Introduction to April Issue

How would you feel if you make a doomsday prediction and the real doomsday arrives? You can't be happy for sure. When I wrote about Brokelyn Ltd, in Anatomy of a Debt Trap, I got many queries on the real identity of the fictitious company I had analyzed. People asked me, "Is it Aurobindo Pharma?". The next issue of Unfair Value detailed the issue of excessive leverage in Leverage Explained and I took the example of Workhardt. Again I got queries on whether Wockhardt is the next Brokelyn?

I had used a fictitious name because this was a systematic problem with many high-flying companies having dug their own grave by taking excessive debt. In last six months, the fonts in the epitaphs are becoming bolder: "Here lies a company that thought it can acquire the world on borrowed money." The debt burden is becoming increasingly heavier due to depreciation of the rupee, hardening of interest rates and the sorry state of capital markets. When the foreign currency debt matures, these companies will have to repay the principal amount of debt plus the premium plus the mark-to-market losses. Together these factors will erode the networth so drastically that no fresh loans can be taken because the debt to equity ratios on outstanding debt will rise to unheard levels. Without being able to raise fresh loans, these companies are effectively crippled. Some will sell their assets, some will be able to rollover the loans at sky high interest rates and others will simply go under the creditors' control. BIFR, the dirty word of 90s, will be back with a bang.

The government understands this. It has issued a notification dated 31 March 2009 to amend AS 11 "The Effects of Changes in Foreign Exchange Rates". As per the amendment, companies would be allowed as an alternative treatment to amortize/capitalize foreign exchange differences arising on long-term monetary items. To me, this amendment is equivalent to delivering a bad news softly, over the years, but that doesn't change the nature and enormity of the problem. It will surely reduce the volatility of reported earnings but this will create excellent value traps. Investors who are trying to do bottom fishing may end up investing in a company which is sitting on a pile of unamortized foreign exchange losses.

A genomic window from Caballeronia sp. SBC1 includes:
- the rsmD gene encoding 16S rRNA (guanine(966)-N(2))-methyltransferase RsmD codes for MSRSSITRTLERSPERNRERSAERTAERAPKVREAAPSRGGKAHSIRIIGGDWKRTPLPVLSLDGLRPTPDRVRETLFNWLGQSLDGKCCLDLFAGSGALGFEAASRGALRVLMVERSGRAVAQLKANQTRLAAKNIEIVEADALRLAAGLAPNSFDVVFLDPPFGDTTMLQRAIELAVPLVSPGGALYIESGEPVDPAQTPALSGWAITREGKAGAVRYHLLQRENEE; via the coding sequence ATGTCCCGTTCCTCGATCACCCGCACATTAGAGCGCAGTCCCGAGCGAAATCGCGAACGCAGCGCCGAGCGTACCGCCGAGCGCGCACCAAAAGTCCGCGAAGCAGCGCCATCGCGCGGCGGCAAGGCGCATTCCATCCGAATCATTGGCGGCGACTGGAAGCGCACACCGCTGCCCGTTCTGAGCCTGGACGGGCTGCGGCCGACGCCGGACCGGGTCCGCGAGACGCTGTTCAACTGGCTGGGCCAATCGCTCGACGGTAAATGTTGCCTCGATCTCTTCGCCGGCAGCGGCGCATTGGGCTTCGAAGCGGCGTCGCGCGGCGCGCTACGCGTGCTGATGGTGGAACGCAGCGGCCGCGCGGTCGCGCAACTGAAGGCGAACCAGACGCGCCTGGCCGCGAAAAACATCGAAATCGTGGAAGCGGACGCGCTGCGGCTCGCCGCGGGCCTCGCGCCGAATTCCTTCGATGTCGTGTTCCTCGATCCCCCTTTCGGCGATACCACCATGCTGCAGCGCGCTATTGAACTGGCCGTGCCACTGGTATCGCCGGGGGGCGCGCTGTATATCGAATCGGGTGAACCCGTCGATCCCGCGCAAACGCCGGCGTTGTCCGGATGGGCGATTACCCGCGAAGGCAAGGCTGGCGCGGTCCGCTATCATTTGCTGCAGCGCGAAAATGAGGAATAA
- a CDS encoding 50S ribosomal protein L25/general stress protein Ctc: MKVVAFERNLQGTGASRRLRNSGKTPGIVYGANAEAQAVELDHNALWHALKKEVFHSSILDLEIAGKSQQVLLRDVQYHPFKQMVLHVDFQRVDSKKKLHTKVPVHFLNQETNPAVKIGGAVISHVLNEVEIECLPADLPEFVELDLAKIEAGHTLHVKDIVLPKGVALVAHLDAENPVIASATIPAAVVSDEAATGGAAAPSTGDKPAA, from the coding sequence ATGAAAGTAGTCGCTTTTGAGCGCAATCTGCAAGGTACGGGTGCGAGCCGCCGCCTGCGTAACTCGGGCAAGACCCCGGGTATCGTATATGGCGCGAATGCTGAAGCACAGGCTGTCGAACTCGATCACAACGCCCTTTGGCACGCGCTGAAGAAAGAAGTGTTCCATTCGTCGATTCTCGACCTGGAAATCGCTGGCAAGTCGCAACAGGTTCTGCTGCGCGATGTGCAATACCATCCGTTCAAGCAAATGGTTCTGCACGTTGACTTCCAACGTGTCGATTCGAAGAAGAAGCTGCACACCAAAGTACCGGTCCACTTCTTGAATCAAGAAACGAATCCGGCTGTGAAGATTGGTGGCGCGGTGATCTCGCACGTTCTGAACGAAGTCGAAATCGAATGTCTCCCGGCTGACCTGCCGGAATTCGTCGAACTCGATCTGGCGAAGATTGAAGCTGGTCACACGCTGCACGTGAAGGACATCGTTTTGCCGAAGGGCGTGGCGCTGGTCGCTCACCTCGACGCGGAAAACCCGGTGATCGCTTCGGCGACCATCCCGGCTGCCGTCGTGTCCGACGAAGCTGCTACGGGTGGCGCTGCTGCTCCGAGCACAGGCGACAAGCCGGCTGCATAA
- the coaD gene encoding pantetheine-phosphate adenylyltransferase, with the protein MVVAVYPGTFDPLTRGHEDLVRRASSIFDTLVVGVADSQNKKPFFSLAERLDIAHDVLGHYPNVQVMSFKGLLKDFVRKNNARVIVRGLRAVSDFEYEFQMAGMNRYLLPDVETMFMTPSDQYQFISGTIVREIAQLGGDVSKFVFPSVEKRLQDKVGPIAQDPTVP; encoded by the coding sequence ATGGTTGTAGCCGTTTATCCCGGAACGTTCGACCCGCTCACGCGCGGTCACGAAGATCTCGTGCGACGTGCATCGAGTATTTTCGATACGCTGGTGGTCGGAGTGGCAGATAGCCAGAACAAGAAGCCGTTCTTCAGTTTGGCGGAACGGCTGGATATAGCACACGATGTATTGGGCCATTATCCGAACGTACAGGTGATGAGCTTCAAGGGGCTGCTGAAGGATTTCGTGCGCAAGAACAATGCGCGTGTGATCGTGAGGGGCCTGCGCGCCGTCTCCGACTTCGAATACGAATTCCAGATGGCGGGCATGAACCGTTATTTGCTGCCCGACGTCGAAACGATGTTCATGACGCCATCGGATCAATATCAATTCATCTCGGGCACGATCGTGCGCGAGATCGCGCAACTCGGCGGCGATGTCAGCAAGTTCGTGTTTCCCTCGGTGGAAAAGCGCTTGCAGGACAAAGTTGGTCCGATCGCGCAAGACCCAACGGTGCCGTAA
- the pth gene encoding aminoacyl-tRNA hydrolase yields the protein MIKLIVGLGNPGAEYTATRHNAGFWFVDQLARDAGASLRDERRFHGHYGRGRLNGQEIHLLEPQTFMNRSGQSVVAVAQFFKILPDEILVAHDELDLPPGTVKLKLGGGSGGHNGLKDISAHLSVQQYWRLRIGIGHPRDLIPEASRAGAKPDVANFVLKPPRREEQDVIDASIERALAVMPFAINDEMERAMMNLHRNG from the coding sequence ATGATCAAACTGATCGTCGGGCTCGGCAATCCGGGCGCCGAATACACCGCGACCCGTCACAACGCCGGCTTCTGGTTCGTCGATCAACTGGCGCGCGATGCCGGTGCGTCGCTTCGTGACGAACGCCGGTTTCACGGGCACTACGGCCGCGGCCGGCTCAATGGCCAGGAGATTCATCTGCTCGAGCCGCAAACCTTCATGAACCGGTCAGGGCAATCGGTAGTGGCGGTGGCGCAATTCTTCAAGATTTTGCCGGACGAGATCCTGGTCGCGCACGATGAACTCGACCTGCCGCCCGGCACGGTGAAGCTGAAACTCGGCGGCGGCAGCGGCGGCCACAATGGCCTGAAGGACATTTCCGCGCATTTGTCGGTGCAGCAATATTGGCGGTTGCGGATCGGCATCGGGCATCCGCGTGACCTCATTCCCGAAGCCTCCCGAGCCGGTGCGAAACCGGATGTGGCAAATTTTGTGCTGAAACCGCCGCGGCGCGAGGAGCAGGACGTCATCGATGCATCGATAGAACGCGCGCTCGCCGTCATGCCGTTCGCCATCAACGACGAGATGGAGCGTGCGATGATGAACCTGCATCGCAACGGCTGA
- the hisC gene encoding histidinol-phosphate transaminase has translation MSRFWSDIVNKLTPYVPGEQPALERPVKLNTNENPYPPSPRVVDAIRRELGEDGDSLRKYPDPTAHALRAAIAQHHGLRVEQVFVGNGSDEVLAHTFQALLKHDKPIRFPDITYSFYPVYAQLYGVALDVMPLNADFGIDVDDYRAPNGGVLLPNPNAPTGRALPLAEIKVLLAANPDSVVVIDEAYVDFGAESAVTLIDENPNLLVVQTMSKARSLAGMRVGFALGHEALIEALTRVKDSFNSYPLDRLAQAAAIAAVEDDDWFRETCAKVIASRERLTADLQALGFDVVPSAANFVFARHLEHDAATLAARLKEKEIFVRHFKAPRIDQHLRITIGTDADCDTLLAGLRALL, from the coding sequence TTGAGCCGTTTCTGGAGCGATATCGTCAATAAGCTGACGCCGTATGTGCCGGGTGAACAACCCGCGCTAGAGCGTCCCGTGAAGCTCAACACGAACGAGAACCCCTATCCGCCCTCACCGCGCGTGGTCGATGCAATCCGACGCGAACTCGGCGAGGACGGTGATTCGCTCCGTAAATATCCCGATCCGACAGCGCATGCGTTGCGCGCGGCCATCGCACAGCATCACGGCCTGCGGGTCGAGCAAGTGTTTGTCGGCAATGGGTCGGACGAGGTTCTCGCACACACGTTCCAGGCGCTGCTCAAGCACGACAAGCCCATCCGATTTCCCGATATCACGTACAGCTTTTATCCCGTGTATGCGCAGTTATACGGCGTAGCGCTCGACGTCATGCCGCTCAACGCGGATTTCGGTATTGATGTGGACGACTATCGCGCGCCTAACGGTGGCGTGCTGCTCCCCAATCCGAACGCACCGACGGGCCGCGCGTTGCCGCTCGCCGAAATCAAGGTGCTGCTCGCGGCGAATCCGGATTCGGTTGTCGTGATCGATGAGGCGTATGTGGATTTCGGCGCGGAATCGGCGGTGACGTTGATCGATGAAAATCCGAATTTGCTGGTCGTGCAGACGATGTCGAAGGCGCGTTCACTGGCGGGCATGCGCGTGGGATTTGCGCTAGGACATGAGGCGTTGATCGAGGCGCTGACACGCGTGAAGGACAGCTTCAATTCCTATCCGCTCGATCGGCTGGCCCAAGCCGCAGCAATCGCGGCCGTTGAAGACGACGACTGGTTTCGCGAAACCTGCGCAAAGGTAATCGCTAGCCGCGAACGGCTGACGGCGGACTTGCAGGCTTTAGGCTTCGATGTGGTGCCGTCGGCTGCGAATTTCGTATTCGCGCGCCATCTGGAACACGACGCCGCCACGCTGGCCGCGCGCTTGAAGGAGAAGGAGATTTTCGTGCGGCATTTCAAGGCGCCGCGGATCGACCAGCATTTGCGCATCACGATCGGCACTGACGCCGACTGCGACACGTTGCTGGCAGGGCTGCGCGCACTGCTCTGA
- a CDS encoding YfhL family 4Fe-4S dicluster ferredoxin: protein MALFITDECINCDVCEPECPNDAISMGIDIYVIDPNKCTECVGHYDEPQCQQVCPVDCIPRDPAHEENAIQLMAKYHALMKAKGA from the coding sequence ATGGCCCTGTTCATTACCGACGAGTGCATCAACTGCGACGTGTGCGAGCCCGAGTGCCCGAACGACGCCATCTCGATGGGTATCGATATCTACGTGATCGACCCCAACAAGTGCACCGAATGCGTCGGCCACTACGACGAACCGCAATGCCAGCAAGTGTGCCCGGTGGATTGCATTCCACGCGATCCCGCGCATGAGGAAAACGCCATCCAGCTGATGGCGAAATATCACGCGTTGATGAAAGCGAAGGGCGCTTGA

But debt explains only a part of the problem. The other problem is derivatives. In the article The Great Hedging Hogwash I explained how the corporates are indulging in rampant speculation in the name of hedging their currency risk. I had explained that for the companies who are working on huge net profit margins (like IT companies), hedging serves only one purpose, to smoothen the profits. I was not wrong to accuse the mighty software companies of trying to smoothen their results. They were short on dollars and as it appreciated, you got hundreds of crores of foreign exchange losses. It was simply not required.

Infosys, the most conservative among the IT lot, changed its hedging policy this year. It reduced exposure to hedging in the currency market to $576 million from $932 million. It played safe by taking a short term view on the dollar-rupee variation, while others like TCS, Wipro and HCL continued to hedge their receivables for more than a year. Another difference is that Infosys deals only in range forward options. The exposure of the company is limited to the range of the option. For instance, if the range is 1.3-1.6 for a dollar-euro contract, then the company will get the spot exchange rate as long as it falls within the range. If on the settlement day, the spot rate falls below 1.3, it gets the lower rate of 1.3 and if the rate moves above 1.6, it gets a higher rate. The results are quite clear. While Infosys escaped unhurt, other companies reported huge exchange losses. More on this in SNAFU.

The coming years are going to be stock pickers' paradise and a nightmare for casual investors (!) who don't do their homework. The coming years will separate men from boys, both in business and in investments. The balance sheets of banks give the early indications. ICICI Bank, for example, reported Gross NPAs at 4.32% of advances. BusinessLine reports: "Gross non-performing assets of the banking sector are likely to touch 5 per cent by 2011, from 2.3 per cent in 2008." Rather than jumping on to the wrong conclusion, "Let's avoid the banking sector", you have to see where these NPAs are coming from. You have to avoid being an investor in companies that may default on their debt. The shareholders are the last ones to get their share of spoils when the companies go bankrupt.

Many corporates are coming out with fixed deposits in their desperate bid to raise resources. Do not invest into these, thinking that these instruments are as safe as Fixed Deposits of the banks. They are not and that's what explains the high interest rates. Do the analysis of these like your analyze bonds or else stay away.

GOI Notification on The Effects of Changes in Foreign Exchange Rates

Who will gain from AS-11 change?
BusinessLine Apr 12, 2009


Neeraj said...

This is quite an interesting article.

It was also interesting how ICICI Bank was beaten down late last year and now the stock has more than doubled since then!

Kamlesh Pandey said...

Speculative stocks give the highest amount of returns from their lows. That doesn't mean anything for investors because there is no way you can predict how low such a stock can fall. In hindsight, it always looks like a missed opportunity but you rarely make money on such things.

I would rather head for a poker table in Las Vegas than invest in a speculative stock.

Anonymous said...

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